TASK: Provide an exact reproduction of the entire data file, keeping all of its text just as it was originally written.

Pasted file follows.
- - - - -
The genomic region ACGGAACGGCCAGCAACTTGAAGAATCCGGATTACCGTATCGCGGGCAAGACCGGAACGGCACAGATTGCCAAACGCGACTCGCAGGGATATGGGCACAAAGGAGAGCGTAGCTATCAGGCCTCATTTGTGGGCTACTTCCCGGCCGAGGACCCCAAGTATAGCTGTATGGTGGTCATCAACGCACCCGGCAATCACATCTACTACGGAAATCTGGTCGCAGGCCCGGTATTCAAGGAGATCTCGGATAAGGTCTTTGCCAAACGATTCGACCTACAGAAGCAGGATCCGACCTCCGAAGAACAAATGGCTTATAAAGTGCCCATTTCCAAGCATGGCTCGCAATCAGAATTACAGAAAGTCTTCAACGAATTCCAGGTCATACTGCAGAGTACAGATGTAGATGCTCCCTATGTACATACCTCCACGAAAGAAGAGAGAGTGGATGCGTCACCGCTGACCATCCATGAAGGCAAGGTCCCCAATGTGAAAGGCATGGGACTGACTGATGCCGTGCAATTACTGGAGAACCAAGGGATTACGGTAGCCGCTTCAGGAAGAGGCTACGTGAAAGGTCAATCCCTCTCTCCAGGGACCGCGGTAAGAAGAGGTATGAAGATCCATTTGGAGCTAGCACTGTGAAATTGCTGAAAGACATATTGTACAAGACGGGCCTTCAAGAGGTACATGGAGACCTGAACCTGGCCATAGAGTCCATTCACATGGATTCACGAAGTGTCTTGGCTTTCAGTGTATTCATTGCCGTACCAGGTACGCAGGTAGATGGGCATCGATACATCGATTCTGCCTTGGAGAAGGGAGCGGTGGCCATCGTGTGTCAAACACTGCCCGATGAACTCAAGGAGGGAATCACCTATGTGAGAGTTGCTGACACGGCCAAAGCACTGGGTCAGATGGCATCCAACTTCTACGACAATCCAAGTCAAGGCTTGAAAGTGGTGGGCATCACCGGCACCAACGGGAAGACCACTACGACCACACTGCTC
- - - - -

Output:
The genomic region ACGGAACGGCCAGCAACTTGAAGAATCCGGATTACCGTATCGCGGGCAAGACCGGAACGGCACAGATTGCCAAACGCGACTCGCAGGGATATGGGCACAAAGGAGAGCGTAGCTATCAGGCCTCATTTGTGGGCTACTTCCCGGCCGAGGACCCCAAGTATAGCTGTATGGTGGTCATCAACGCACCCGGCAATCACATCTACTACGGAAATCTGGTCGCAGGCCCGGTATTCAAGGAGATCTCGGATAAGGTCTTTGCCAAACGATTCGACCTACAGAAGCAGGATCCGACCTCCGAAGAACAAATGGCTTATAAAGTGCCCATTTCCAAGCATGGCTCGCAATCAGAATTACAGAAAGTCTTCAACGAATTCCAGGTCATACTGCAGAGTACAGATGTAGATGCTCCCTATGTACATACCTCCACGAAAGAAGAGAGAGTGGATGCGTCACCGCTGACCATCCATGAAGGCAAGGTCCCCAATGTGAAAGGCATGGGACTGACTGATGCCGTGCAATTACTGGAGAACCAAGGGATTACGGTAGCCGCTTCAGGAAGAGGCTACGTGAAAGGTCAATCCCTCTCTCCAGGGACCGCGGTAAGAAGAGGTATGAAGATCCATTTGGAGCTAGCACTGTGAAATTGCTGAAAGACATATTGTACAAGACGGGCCTTCAAGAGGTACATGGAGACCTGAACCTGGCCATAGAGTCCATTCACATGGATTCACGAAGTGTCTTGGCTTTCAGTGTATTCATTGCCGTACCAGGTACGCAGGTAGATGGGCATCGATACATCGATTCTGCCTTGGAGAAGGGAGCGGTGGCCATCGTGTGTCAAACACTGCCCGATGAACTCAAGGAGGGAATCACCTATGTGAGAGTTGCTGACACGGCCAAAGCACTGGGTCAGATGGCATCCAACTTCTACGACAATCCAAGTCAAGGCTTGAAAGTGGTGGGCATCACCGGCACCAACGGGAAGACCACTACGACCACACTGCTC